The next day, I had to leave from central Monrovia by dawn just to get an early spot in the queue. To my surprise when I reached, the queue was twice longer than the day before. Those who hadn’t received their gowns had heard about had happened the day before that the gowns were finished and feared they may not get a gown. No one trusted that the administration would deliver timely enough if it ever ran out of gowns. This led to a mad rush.

After much tussle, and four hours later, I received my gown. Any relief I should have had vanished when I understood that only the gowns were there. We were told that the rest of the package was on the on Capitol Hill campus of the UL. This seemed like the biggest joke of the day, sadly, it wasn’t. Convinced that this was true, we rushed there only to spend the rest of the day [this was November 28] and be told the package wasn’t there. It was due into the country from China but the plane delayed, so they said. And that they even had some officials at the airport awaiting the package for pickup. Again, we were told to check back on Thursday, November 29, which was a holiday, only to receive nothing. The frustration extended into the next day, the 30th. We received only the medal and the tassel.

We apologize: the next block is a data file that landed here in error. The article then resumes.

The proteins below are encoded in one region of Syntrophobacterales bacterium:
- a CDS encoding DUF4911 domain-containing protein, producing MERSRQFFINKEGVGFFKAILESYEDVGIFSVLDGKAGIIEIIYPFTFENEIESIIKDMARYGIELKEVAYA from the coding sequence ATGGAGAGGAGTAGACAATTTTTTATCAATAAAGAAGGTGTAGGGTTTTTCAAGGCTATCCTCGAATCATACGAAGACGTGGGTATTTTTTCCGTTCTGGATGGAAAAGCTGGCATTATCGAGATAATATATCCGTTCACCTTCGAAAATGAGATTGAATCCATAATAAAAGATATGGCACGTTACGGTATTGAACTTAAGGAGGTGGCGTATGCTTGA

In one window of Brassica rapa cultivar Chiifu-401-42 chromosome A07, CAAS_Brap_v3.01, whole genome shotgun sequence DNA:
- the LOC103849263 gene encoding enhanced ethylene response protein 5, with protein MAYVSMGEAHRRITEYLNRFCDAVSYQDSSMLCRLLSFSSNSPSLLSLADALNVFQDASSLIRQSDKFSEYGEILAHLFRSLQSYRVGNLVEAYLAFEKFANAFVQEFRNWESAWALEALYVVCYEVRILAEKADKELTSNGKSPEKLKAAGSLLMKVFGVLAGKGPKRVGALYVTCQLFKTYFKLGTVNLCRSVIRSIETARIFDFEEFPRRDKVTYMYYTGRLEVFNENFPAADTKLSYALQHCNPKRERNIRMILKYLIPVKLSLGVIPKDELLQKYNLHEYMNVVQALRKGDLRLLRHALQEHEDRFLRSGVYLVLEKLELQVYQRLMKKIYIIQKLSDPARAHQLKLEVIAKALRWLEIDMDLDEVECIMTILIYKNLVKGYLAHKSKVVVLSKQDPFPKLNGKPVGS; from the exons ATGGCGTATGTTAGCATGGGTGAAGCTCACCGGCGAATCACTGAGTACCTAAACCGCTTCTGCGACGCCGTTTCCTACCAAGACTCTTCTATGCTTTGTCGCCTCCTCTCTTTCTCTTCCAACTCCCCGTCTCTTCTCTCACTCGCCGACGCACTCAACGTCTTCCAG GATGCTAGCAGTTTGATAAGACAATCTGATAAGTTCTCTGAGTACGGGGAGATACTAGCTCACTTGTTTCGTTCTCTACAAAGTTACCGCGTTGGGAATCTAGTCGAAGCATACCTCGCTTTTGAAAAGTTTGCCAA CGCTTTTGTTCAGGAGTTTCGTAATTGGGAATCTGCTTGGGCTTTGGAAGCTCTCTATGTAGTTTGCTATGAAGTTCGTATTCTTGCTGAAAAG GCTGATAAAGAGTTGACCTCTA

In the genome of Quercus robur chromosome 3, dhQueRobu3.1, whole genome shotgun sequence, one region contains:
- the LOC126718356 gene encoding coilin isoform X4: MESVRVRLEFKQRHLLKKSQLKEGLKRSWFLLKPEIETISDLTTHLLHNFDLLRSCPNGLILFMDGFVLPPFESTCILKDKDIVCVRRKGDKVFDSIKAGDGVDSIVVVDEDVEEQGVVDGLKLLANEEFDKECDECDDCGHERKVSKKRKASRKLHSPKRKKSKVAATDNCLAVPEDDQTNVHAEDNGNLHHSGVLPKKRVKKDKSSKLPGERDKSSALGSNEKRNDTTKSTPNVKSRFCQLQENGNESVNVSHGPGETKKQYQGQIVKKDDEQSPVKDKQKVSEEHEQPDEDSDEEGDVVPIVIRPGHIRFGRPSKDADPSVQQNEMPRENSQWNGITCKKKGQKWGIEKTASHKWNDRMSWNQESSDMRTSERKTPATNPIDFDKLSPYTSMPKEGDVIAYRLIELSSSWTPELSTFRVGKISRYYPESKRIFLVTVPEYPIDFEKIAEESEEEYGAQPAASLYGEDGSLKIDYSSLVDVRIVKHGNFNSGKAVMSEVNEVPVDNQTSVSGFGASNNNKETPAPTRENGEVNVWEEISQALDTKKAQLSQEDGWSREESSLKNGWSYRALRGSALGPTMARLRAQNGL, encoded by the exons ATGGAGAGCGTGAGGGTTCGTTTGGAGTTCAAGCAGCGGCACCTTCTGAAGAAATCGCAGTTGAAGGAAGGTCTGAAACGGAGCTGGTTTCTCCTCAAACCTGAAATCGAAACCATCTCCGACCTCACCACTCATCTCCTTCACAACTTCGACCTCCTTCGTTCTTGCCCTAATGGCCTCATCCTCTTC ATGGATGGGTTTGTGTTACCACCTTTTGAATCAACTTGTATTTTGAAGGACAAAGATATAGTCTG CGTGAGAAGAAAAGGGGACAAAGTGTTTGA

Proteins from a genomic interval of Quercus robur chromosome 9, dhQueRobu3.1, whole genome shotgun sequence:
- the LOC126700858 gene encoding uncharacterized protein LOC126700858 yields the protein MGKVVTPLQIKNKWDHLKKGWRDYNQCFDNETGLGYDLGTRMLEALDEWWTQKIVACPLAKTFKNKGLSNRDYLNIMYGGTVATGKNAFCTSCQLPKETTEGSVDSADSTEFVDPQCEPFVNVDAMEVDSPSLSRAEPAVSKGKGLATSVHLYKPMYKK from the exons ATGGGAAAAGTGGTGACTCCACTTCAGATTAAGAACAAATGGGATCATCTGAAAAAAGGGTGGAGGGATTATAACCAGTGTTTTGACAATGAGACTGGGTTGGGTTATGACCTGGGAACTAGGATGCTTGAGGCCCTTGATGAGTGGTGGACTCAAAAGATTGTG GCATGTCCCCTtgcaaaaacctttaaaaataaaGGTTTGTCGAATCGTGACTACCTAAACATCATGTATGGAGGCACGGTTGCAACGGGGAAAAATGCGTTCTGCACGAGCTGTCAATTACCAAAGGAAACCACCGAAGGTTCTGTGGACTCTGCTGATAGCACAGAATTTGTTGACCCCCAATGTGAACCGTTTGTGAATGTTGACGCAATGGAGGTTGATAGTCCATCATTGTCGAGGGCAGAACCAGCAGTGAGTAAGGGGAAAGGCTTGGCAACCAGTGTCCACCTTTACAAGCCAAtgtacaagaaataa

Now note this, I was graduating from Liberia College, which was the first college slated to graduate on Monday, December 3, 2018. I had only received the gown, hat, a medal and a tassel. One can imagine my anxiety on Sunday by noon when I had not received the rest of the package. By five in the evening, I was ballistic. I was crawling out of my skin an hour later. 

The administrators insisted on sharing the packages in some manner we could not understand. Despite several suggestions to distribute to those colleges that were graduating the next day, they went about serving other colleges that had graduation days further from Monday like on Friday. This made no sense to me and others. Luckily, by nightfall, I received my package finally. 

Thinking that the US$350 I had paid was for me to own the gown and all others that were a part of the graduation package, I then learned that I was expected to return the gown upon graduation. In fact, I was strongly warned that my diploma will be withheld if I fail to return the gown. This warning was sent across to everyone.

Now, this was the biggest load of rubbish/news of the night, in fact, of the entire process. Some graduates paid US$350 as graduation fees, while others paid US$310 and the graduation gowns were to be returned? 

However, the University said it made a mistake when it wrote US$350, and that every graduate was to pay only US$310, instead of US$350. They also promised to refund US$40 that was there for a bag, which didn’t make it as a part of the full graduation package.